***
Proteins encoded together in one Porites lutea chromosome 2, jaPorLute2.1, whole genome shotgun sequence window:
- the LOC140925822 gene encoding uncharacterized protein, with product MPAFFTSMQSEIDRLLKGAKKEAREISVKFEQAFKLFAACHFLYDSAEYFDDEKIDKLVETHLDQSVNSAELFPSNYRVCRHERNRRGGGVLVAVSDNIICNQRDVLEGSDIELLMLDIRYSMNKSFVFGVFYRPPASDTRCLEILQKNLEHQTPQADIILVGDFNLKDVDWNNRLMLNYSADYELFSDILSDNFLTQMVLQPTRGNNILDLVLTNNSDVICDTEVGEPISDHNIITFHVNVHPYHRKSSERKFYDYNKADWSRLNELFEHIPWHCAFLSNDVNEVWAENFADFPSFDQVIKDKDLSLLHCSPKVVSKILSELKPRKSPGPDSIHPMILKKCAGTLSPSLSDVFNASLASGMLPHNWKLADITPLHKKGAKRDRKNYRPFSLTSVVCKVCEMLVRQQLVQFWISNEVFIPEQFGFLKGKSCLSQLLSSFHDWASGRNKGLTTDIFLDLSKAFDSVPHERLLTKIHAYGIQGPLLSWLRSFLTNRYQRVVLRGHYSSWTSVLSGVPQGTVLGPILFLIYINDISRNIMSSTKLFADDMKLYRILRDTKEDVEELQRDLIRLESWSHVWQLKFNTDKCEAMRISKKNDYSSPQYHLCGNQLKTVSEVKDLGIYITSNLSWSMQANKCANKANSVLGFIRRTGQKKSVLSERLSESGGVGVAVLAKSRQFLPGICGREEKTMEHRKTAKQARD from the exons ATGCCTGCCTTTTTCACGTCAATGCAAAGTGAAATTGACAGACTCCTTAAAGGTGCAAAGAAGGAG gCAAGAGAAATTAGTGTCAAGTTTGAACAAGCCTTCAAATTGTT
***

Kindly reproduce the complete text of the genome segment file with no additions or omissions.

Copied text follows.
Proteins encoded together in one Porites lutea chromosome 2, jaPorLute2.1, whole genome shotgun sequence window:
- the LOC140925822 gene encoding uncharacterized protein, with product MPAFFTSMQSEIDRLLKGAKKEAREISVKFEQAFKLFAACHFLYDSAEYFDDEKIDKLVETHLDQSVNSAELFPSNYRVCRHERNRRGGGVLVAVSDNIICNQRDVLEGSDIELLMLDIRYSMNKSFVFGVFYRPPASDTRCLEILQKNLEHQTPQADIILVGDFNLKDVDWNNRLMLNYSADYELFSDILSDNFLTQMVLQPTRGNNILDLVLTNNSDVICDTEVGEPISDHNIITFHVNVHPYHRKSSERKFYDYNKADWSRLNELFEHIPWHCAFLSNDVNEVWAENFADFPSFDQVIKDKDLSLLHCSPKVVSKILSELKPRKSPGPDSIHPMILKKCAGTLSPSLSDVFNASLASGMLPHNWKLADITPLHKKGAKRDRKNYRPFSLTSVVCKVCEMLVRQQLVQFWISNEVFIPEQFGFLKGKSCLSQLLSSFHDWASGRNKGLTTDIFLDLSKAFDSVPHERLLTKIHAYGIQGPLLSWLRSFLTNRYQRVVLRGHYSSWTSVLSGVPQGTVLGPILFLIYINDISRNIMSSTKLFADDMKLYRILRDTKEDVEELQRDLIRLESWSHVWQLKFNTDKCEAMRISKKNDYSSPQYHLCGNQLKTVSEVKDLGIYITSNLSWSMQANKCANKANSVLGFIRRTGQKKSVLSERLSESGGVGVAVLAKSRQFLPGICGREEKTMEHRKTAKQARD from the exons ATGCCTGCCTTTTTCACGTCAATGCAAAGTGAAATTGACAGACTCCTTAAAGGTGCAAAGAAGGAG gCAAGAGAAATTAGTGTCAAGTTTGAACAAGCCTTCAAATTGTT